The cybersecurity of supply chains has been an industry concern for a long time. With more technology and devices being integrated into supply chains, the massively connected system was emerging instead of linear physical and old-wired supply chains. Smart devices, temperature control sensors, robotics, ELDs, IoT-connected vehicles, and warehouses - all these components have created interlinked, cloud-based networks. Essentially, now we have much more efficient and transparent supply chains. However, this connected environment became an appealing target for cyberattacks, which in recent years have resulted in devastating consequences. Because of this, the importance of supply chain risk management and cybersecurity becomes widely recognized in the industry.
Most hacker attacks have a common goal - holding data or access hostage for a monetary reward. However, there are countless ways to hack a supply chain. The target of the attack might be a climate-control device that will set up an inappropriate temperature in the truck or warehouse, causing products to become spoiled. It might not seem like a tragedy if it’s one van of groceries, but if it’s a whole lane of medicaments (perhaps, a newly arrived COVID-19 vaccine) when they are most needed - the results can be excruciating. Another type of common intervention is an attack on the cloud platform to steal sensitive data.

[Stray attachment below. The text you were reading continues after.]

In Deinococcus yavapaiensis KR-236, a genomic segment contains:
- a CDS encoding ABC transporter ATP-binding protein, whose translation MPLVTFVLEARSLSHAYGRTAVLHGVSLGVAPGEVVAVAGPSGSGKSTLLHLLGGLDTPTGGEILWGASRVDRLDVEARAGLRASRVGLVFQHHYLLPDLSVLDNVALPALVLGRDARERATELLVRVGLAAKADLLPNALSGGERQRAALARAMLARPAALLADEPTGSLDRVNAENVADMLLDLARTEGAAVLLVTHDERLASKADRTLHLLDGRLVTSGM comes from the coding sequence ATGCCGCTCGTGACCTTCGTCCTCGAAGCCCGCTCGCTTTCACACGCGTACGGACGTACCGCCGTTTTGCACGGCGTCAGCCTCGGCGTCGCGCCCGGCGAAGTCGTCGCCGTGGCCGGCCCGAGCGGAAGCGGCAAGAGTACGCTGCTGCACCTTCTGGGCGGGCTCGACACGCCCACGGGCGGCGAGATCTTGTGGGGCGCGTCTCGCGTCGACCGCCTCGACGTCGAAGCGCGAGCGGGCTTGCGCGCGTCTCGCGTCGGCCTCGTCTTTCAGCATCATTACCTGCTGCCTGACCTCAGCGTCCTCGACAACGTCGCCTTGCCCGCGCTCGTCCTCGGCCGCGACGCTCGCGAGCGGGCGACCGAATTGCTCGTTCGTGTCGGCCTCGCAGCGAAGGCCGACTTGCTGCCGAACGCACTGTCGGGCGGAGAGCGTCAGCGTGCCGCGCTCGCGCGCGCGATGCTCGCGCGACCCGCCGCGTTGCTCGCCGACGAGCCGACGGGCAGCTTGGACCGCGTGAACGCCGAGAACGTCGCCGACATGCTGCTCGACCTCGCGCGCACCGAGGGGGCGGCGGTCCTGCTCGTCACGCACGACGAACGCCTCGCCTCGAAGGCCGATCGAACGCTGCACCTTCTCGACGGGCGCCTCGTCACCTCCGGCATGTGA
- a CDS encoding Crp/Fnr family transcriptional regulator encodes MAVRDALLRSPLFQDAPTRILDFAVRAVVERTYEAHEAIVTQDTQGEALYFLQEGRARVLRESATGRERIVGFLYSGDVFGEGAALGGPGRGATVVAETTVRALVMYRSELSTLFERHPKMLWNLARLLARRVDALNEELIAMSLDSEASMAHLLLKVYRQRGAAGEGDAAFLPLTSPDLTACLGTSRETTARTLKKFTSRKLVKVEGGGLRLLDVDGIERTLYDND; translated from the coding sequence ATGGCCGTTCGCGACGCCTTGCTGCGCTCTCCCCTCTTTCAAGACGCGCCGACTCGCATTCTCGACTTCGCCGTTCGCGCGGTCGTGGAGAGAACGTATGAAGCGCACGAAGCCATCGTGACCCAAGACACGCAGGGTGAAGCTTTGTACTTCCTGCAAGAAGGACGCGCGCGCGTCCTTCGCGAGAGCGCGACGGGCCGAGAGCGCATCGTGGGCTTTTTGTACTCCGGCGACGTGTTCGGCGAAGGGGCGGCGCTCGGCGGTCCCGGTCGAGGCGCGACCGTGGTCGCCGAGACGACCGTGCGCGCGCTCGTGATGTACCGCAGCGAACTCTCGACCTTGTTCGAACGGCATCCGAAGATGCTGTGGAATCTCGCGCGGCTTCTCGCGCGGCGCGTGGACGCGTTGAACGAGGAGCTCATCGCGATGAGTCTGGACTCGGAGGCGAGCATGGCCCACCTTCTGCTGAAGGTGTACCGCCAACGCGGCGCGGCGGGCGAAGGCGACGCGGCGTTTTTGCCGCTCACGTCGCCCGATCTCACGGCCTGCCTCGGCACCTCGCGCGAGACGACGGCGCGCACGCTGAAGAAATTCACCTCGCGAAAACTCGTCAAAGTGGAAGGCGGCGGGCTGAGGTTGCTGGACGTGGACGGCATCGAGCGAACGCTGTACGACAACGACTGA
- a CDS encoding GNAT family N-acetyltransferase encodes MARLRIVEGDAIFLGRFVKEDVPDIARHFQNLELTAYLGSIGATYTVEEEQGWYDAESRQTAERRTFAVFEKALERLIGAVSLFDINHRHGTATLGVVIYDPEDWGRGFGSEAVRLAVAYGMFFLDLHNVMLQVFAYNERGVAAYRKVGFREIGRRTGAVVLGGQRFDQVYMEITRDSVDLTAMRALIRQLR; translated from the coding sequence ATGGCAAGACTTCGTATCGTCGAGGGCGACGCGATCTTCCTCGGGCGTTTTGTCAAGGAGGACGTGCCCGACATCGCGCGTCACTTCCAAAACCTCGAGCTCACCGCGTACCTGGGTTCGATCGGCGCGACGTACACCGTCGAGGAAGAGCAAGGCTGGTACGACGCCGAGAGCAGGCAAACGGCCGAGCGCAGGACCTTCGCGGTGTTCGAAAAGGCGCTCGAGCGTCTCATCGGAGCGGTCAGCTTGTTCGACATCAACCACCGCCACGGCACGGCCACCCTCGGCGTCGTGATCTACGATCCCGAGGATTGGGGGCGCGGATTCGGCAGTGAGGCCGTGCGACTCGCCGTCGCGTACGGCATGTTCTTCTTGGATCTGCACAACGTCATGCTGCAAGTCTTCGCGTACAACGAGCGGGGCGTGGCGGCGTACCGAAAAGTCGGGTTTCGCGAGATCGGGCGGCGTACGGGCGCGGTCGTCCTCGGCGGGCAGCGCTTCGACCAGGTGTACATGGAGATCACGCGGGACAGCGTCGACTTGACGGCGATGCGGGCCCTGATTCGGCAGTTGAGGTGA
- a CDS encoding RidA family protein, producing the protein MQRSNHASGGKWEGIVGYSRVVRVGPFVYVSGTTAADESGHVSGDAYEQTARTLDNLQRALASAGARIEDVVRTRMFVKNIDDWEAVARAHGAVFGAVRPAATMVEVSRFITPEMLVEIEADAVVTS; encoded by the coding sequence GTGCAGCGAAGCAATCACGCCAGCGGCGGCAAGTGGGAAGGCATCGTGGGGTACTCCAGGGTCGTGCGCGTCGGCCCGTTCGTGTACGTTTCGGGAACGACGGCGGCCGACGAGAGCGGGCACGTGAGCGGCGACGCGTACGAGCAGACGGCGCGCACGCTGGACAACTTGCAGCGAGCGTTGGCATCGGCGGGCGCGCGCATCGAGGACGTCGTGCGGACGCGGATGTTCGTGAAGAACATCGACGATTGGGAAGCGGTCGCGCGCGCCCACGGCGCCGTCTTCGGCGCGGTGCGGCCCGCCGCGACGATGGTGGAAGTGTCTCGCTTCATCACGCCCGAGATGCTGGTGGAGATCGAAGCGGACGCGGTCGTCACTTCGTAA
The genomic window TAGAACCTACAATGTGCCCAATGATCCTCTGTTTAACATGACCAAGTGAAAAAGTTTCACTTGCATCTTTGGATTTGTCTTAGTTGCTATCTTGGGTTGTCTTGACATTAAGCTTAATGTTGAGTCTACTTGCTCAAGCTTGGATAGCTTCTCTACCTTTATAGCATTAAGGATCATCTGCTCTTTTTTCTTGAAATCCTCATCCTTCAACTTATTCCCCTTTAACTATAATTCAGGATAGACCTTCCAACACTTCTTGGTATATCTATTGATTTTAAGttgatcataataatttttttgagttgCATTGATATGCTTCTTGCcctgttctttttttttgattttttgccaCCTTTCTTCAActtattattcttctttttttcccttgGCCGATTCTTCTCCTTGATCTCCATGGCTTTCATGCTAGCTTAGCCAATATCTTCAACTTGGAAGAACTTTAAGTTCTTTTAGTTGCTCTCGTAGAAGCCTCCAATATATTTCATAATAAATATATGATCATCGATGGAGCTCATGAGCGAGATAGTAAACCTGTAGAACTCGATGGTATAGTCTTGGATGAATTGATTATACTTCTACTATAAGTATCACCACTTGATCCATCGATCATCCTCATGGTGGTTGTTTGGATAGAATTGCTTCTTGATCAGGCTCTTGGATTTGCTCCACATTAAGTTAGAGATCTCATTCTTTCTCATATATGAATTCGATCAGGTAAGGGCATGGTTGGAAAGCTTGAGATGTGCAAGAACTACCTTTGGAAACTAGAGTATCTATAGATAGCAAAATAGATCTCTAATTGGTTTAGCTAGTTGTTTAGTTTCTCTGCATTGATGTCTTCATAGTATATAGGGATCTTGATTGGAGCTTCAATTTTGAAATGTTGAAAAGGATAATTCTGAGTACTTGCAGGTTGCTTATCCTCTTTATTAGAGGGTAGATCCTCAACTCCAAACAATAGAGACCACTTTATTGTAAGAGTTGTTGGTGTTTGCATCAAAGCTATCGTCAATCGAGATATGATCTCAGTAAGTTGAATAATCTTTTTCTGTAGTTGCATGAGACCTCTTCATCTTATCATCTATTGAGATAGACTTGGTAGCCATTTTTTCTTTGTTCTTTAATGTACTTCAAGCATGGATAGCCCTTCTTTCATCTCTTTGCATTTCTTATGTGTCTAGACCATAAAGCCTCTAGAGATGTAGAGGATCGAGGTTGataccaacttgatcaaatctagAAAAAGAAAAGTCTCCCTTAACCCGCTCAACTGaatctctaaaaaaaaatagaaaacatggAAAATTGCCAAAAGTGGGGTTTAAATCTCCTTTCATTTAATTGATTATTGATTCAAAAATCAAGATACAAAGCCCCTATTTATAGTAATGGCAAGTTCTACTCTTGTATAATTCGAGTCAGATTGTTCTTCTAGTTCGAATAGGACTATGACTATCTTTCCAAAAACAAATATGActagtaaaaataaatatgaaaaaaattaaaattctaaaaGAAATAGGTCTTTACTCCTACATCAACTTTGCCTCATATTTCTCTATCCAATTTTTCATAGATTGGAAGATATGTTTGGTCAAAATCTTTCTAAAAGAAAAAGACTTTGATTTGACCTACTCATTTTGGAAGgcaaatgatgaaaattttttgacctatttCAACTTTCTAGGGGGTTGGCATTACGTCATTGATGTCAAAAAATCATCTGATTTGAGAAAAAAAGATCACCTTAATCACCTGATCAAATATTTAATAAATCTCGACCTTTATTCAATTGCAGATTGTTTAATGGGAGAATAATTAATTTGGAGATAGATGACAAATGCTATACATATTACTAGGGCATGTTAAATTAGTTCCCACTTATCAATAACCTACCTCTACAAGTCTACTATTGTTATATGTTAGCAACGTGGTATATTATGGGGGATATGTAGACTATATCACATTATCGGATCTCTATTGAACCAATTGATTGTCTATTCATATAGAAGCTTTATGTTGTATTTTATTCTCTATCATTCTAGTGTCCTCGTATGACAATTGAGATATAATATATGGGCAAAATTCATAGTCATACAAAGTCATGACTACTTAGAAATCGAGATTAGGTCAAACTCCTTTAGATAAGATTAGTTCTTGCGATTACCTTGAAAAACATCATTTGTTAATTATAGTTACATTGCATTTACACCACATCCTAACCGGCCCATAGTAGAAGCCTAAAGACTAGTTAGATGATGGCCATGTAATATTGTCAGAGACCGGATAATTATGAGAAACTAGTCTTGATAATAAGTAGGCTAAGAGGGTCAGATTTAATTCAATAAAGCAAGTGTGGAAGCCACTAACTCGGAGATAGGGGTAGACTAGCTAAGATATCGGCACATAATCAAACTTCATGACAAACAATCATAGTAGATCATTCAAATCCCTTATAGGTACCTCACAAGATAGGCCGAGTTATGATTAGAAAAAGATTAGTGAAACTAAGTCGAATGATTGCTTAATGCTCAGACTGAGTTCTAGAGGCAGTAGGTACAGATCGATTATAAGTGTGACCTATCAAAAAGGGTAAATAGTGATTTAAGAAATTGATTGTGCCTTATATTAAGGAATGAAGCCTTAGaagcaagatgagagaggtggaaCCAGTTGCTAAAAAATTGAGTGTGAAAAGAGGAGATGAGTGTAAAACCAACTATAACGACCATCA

During the COVID-19 pandemic, supply chain cyberattacks became increasingly common. With more organizations migrating their data to the cloud, embracing remote work environments, ramping up digitalization, and the inflated need for connectivity, hacker attacks have multiplied in 2020. Additionally, many large players have acquired smaller businesses last year. Small companies usually don’t have a budget that would allow them to invest in robust cybersecurity making them a security breach risk to larger enterprises.
Whether it be carriers, customers, or vendors’ information being exposed, at the very least the company’s reputation will be destroyed, and at very most - followed by lawsuits, public scandals, and money losses. In September 2020, a French shipping company CMA CGM reportedly lost $50 million on a ransomware attack that happened in one of their shipping subsidiaries. In February 2020, the TQL’s IT system was hacked, which led to the exposure of sensitive carrier data.
The issue has become so common that supply chain attacks are now a threat to governmental institutions. There are official recommendations and regulations established regarding supply chain risk management. For example, the Federal Acquisition Institute has developed and enforced a supply chain risk management policy.
The rapid transition caused by the pandemic exposed many security gaps across supply chains. Thus, companies must become more aware of possible security breaches, acknowledge the importance of vulnerability management, and put supply chain cybersecurity as a priority. It is no longer an option to dismiss data safety, as it puts to risk not just the initial target of the attack but the entire chain involved. It is vital, now more than ever, to invest in secure software.
Our sophisticated proprietary TMS, PLS Pro, is developed with all the supply chain security concerns in mind. Leverage our seamless and integrated software solution to bring transparency into your supply chain. Learn more about PLS PRO today!